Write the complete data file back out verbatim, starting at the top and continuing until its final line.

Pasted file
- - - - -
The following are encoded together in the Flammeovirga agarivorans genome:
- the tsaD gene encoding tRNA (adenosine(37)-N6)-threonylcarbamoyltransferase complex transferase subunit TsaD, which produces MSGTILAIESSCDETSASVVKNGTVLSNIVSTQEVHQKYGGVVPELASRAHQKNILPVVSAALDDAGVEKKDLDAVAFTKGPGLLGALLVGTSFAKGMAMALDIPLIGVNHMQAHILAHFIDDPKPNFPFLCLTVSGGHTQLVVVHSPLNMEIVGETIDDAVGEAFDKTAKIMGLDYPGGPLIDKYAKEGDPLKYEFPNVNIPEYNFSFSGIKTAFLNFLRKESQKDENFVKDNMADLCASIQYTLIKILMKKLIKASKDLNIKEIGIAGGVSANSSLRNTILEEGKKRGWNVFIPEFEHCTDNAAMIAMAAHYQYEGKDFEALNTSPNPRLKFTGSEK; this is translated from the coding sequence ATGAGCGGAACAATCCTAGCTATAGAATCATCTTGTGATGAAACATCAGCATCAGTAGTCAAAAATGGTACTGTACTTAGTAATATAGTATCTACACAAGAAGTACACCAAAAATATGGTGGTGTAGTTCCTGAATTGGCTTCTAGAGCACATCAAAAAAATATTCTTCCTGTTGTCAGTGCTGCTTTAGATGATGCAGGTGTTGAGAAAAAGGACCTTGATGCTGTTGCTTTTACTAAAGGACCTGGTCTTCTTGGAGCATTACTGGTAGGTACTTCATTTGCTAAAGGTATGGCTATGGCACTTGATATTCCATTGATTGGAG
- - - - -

The following are encoded together in the Flammeovirga agarivorans genome:
- the tsaD gene encoding tRNA (adenosine(37)-N6)-threonylcarbamoyltransferase complex transferase subunit TsaD, which produces MSGTILAIESSCDETSASVVKNGTVLSNIVSTQEVHQKYGGVVPELASRAHQKNILPVVSAALDDAGVEKKDLDAVAFTKGPGLLGALLVGTSFAKGMAMALDIPLIGVNHMQAHILAHFIDDPKPNFPFLCLTVSGGHTQLVVVHSPLNMEIVGETIDDAVGEAFDKTAKIMGLDYPGGPLIDKYAKEGDPLKYEFPNVNIPEYNFSFSGIKTAFLNFLRKESQKDENFVKDNMADLCASIQYTLIKILMKKLIKASKDLNIKEIGIAGGVSANSSLRNTILEEGKKRGWNVFIPEFEHCTDNAAMIAMAAHYQYEGKDFEALNTSPNPRLKFTGSEK; this is translated from the coding sequence ATGAGCGGAACAATCCTAGCTATAGAATCATCTTGTGATGAAACATCAGCATCAGTAGTCAAAAATGGTACTGTACTTAGTAATATAGTATCTACACAAGAAGTACACCAAAAATATGGTGGTGTAGTTCCTGAATTGGCTTCTAGAGCACATCAAAAAAATATTCTTCCTGTTGTCAGTGCTGCTTTAGATGATGCAGGTGTTGAGAAAAAGGACCTTGATGCTGTTGCTTTTACTAAAGGACCTGGTCTTCTTGGAGCATTACTGGTAGGTACTTCATTTGCTAAAGGTATGGCTATGGCACTTGATATTCCATTGATTGGAG